Whether you’re a film fan or not most people have heard of Ealing comedies and Kind Hearts and Coronets was an early film from the studio being released in 1949 and was the third of a trilogy of films that set the template (‘Passport to Pimlico’ & ‘Whisky Galore’ being the other two). It’s not widely known that Kind Hearts and Coronets was based on a now out of print book titled, ‘Israel Rank: Autobiography of a Criminal’ ’. With a Jewish anti hero the book was intended as a satire on anti-semitism but with this coming out of the end of the war with the unraveling of Nazi atrocities on the Jewish people the book was always going to be a delicate subject and so the writers dropped that aspect of the story.
Kind Hearts and Coronets stars Dennis Price as a debonair yet impoverished Louis Mazzini a would be Duke of Chalfont whose mother was disinherited by her noble family, the D’Ascoynes, for marrying beneath her. When her dying wish to be buried in the family crypt is refused Louis vows to avenge his mother and work his way up the family tree by engaging in the gentle art of…….murder. One by one he attempts to kill off the eight successors that stand in his way of his becoming Duke.
Now Dennis Price is the star but the film is forever remembered for Alec Guinness playing not one or two or even three roles but playing eight! The story goes that he was offered four of the roles but Guinness seeing the potential asked to do all eight roles and it was a masterstroke that the producers saw fit to let him (in actuality there are 9 family members but the last one is a painting on the wall of Guinness as one of the family.) As genius as it was to have Guinness in all roles it was a technical headache. This was a time long before CGI was even a twinkle in the film industry’s eye and there’s one sequence where all eight characters are in the same shot and for DoP the late Douglas Slocombe, the pressure was on to get it right and pivotal to the shots success was the camera not moving. Legend has it that Slocombe was so scared that the camera might get knocked overnight that he slept in the studio beside the camera to prevent anyone getting near it.
Though its Guinness’s performance that casts a huge shadow over the film it is Price who is equally good as the waspish would be Duke which he played brilliantly as he charismatically offed the family members one by one. It was Price’s chance to shine having risen through the ranks of supporting actors in the 1940’s before starring in Kind Hearts and Coronets. But whilst Guinness went on to further glory Price’s career was bedeviled with bad luck so though Kind Hearts and Coronets was well received his subsequent career suffered from appearing into many mediocre films which saw his career wane. It hardly help that after a divorce he found himself in debt and also came out as gay something that was illegal in the day and he had to keep it hidden. This closet homosexuality and addiction to gambling drove him to bankruptcy and an attempted suicide and his career ended with him making ropey horror films before he died in 1973 from pneumonia.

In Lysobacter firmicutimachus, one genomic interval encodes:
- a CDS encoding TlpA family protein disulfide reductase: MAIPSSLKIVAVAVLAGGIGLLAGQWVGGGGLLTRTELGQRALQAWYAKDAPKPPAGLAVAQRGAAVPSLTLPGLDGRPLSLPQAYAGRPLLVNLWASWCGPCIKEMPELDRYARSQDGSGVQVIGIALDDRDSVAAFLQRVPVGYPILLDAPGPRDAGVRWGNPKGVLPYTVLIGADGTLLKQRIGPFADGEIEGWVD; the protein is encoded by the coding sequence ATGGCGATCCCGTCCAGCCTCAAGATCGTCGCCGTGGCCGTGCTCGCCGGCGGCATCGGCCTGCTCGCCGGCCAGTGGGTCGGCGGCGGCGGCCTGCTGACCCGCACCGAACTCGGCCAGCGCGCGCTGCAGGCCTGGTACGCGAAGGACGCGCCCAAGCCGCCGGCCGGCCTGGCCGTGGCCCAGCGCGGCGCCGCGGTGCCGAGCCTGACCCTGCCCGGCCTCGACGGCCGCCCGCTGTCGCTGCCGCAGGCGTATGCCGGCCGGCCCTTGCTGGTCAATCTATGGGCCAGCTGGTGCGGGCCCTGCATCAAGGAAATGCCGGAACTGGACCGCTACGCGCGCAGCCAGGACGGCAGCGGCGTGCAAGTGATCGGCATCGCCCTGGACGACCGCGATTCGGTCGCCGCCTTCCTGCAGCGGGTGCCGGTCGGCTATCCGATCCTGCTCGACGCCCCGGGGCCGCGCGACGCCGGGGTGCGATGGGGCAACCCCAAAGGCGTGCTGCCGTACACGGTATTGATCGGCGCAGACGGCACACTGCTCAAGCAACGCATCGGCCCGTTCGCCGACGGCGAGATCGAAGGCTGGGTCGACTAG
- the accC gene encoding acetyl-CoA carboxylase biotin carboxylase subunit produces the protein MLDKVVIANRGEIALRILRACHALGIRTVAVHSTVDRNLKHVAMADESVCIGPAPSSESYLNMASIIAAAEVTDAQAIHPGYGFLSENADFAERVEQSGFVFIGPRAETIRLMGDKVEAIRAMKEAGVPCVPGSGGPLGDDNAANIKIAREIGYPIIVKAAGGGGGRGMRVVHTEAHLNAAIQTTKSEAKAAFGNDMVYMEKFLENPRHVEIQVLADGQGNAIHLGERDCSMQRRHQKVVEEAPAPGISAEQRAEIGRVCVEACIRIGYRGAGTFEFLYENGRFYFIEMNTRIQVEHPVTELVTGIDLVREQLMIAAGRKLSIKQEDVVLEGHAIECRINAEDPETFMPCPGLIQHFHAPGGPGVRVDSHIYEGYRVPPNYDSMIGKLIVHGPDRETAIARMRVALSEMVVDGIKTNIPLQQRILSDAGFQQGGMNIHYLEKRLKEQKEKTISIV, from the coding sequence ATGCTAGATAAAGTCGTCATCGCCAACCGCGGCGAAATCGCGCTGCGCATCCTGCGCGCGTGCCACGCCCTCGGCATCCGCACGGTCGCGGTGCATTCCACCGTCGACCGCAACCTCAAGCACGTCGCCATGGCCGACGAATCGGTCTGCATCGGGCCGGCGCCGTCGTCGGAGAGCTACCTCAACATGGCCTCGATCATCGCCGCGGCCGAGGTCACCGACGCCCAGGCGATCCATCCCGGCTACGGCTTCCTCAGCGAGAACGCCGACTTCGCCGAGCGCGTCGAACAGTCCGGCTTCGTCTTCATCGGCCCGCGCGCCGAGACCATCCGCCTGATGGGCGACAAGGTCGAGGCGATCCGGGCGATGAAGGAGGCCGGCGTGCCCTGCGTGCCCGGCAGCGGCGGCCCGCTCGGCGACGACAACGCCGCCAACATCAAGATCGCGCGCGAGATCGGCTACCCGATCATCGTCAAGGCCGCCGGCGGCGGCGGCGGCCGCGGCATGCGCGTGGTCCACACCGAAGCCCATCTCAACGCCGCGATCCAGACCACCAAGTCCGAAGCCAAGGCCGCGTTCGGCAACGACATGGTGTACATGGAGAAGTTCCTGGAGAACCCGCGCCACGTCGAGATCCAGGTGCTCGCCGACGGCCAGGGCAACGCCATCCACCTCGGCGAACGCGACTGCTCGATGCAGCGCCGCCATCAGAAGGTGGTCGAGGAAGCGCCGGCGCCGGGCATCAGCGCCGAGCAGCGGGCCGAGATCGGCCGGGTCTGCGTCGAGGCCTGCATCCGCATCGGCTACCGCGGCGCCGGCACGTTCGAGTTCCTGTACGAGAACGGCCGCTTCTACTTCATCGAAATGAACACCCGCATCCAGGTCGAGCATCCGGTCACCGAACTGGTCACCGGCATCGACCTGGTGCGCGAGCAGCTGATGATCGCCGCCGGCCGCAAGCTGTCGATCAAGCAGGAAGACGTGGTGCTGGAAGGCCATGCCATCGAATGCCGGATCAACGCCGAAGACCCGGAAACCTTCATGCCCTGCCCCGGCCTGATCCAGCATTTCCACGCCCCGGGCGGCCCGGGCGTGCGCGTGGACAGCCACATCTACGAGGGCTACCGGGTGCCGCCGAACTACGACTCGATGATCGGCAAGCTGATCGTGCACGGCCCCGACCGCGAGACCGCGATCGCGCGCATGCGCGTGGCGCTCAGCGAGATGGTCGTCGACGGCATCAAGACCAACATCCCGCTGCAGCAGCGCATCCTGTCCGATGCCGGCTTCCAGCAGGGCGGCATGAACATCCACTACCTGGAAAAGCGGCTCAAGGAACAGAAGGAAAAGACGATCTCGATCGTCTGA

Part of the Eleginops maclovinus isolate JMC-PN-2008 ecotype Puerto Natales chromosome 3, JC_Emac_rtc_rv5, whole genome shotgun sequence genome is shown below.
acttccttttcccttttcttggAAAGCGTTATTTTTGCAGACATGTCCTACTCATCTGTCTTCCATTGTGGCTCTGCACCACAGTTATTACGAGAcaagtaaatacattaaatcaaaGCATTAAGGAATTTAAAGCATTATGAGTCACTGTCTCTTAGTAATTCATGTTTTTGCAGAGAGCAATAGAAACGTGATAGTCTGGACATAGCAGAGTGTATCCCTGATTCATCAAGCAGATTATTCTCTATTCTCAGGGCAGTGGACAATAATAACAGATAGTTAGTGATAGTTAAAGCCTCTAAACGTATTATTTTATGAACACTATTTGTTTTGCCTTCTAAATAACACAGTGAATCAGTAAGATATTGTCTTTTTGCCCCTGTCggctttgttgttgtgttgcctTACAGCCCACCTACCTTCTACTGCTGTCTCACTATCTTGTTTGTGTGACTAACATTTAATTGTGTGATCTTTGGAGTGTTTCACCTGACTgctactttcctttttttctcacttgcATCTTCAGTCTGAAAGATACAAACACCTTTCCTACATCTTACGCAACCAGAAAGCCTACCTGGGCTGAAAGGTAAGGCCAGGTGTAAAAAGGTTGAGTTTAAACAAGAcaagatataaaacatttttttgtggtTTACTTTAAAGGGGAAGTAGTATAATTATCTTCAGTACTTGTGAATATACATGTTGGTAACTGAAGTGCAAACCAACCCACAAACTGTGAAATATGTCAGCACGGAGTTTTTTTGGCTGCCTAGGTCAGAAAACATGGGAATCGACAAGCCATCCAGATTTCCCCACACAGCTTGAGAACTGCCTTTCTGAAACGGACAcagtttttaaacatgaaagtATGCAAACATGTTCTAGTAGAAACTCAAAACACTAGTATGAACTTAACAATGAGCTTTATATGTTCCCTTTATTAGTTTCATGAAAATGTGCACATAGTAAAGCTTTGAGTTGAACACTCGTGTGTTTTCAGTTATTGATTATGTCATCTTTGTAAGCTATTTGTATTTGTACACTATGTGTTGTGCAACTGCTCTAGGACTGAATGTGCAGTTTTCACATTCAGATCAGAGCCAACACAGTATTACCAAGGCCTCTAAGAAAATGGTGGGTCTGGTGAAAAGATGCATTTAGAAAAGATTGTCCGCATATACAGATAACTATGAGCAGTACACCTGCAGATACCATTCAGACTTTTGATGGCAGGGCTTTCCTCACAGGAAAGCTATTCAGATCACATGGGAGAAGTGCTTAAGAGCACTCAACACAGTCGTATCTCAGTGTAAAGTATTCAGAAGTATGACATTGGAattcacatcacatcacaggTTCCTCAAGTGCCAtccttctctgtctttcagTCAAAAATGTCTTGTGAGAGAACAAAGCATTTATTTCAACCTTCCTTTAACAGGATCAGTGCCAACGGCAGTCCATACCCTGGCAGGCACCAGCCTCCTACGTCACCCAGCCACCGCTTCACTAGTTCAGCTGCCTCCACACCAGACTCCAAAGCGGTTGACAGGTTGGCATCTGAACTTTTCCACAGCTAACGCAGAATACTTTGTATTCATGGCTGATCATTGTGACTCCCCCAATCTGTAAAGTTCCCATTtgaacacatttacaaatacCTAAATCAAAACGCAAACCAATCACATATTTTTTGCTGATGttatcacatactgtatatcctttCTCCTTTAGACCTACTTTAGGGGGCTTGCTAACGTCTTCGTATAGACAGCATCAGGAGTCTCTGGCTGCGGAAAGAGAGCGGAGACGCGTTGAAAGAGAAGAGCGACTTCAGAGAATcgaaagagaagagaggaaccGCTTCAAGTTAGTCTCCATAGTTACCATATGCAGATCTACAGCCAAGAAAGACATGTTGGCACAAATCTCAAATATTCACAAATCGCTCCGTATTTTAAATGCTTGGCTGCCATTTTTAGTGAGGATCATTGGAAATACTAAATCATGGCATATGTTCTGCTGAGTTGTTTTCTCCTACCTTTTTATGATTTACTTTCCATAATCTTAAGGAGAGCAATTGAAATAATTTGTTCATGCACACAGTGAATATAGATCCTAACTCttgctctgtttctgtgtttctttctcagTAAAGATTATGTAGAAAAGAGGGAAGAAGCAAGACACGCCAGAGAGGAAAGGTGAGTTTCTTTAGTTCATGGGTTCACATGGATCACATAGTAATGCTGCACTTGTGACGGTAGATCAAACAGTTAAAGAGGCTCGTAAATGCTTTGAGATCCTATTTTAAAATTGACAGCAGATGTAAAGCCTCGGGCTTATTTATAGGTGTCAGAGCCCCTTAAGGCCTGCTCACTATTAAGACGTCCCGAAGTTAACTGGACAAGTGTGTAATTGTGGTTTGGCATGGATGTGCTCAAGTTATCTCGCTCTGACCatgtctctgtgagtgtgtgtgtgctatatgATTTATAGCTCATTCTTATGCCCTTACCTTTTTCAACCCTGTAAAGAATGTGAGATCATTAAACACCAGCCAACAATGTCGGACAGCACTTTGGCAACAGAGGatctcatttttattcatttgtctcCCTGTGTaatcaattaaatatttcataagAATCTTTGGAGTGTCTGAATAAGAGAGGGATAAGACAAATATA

Kind Hearts and Coronets remains one of the greatest Ealing comedies to this day and Martin Scorsese admits to its use of a voiceover being an influence on his use of the technique for Goodfellas. Directed by Robert Hamer this was one of his first films in such capacity having been an Editor previously on such films as Hitchcock’s ‘Jamaica Inn’ – an oddiity for Hitch as it was a period drama rather than a thriller. It was the best film Hamer would direct never really achieving such greatness again.
Available on blu ray for the first time an now 70 years old Kind Hearts and Coronets has had a superb 4K makeover and the disc has a host of decent bonus extras the best of which being a featurette on the making of the film. There’s also a very good commentary with director Terrence Davies, critic Peter Bradshaw and son of Alec, Matthew Guinness . What has also been added is the alternate end as 6 minutes were cut for the US market and the writers had boldly for the time filled the dialogue with all sorts of sexual insinuation. Perhaps most bizarrely is an intro to the film by John Landis (‘Schlock’). Now we love Landis in that he is just so enthusiastic about films talking about them with wild glee but his brief intro doesn’t really add much. There’s also a BFI film about Ealing studios which is informative and there’s a feature on Dennis Price as well as a stills gallery and the collectors edition has a booklet, art cards and theatrical poster.
This is a really great film and one of the best of the Ealing comedies and if you’ve never seen it then this is a must have disc.
Here’s the Kind Hearts and Coronets trailer…….
KIND HEARTS & CORONETS IS RELEASED ON BLU RAY & DVD ON 24TH JUNE 2019